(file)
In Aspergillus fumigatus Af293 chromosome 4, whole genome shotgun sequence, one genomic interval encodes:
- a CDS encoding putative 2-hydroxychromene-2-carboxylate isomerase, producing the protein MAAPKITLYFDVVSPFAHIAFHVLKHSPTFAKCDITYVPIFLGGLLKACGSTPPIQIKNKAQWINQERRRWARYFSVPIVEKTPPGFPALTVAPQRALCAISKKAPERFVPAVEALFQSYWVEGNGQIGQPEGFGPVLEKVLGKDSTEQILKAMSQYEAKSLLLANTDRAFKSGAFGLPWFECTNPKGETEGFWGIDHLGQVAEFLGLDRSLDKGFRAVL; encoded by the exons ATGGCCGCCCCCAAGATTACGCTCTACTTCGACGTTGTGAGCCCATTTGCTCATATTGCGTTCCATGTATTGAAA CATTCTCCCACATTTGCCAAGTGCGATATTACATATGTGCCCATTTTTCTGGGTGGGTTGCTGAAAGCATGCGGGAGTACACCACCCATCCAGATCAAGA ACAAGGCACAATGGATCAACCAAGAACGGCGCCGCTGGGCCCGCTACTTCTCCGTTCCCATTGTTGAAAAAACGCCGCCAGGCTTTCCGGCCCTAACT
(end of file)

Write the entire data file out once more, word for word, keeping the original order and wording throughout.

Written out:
In Aspergillus fumigatus Af293 chromosome 4, whole genome shotgun sequence, one genomic interval encodes:
- a CDS encoding putative 2-hydroxychromene-2-carboxylate isomerase, producing the protein MAAPKITLYFDVVSPFAHIAFHVLKHSPTFAKCDITYVPIFLGGLLKACGSTPPIQIKNKAQWINQERRRWARYFSVPIVEKTPPGFPALTVAPQRALCAISKKAPERFVPAVEALFQSYWVEGNGQIGQPEGFGPVLEKVLGKDSTEQILKAMSQYEAKSLLLANTDRAFKSGAFGLPWFECTNPKGETEGFWGIDHLGQVAEFLGLDRSLDKGFRAVL; encoded by the exons ATGGCCGCCCCCAAGATTACGCTCTACTTCGACGTTGTGAGCCCATTTGCTCATATTGCGTTCCATGTATTGAAA CATTCTCCCACATTTGCCAAGTGCGATATTACATATGTGCCCATTTTTCTGGGTGGGTTGCTGAAAGCATGCGGGAGTACACCACCCATCCAGATCAAGA ACAAGGCACAATGGATCAACCAAGAACGGCGCCGCTGGGCCCGCTACTTCTCCGTTCCCATTGTTGAAAAAACGCCGCCAGGCTTTCCGGCCCTAACT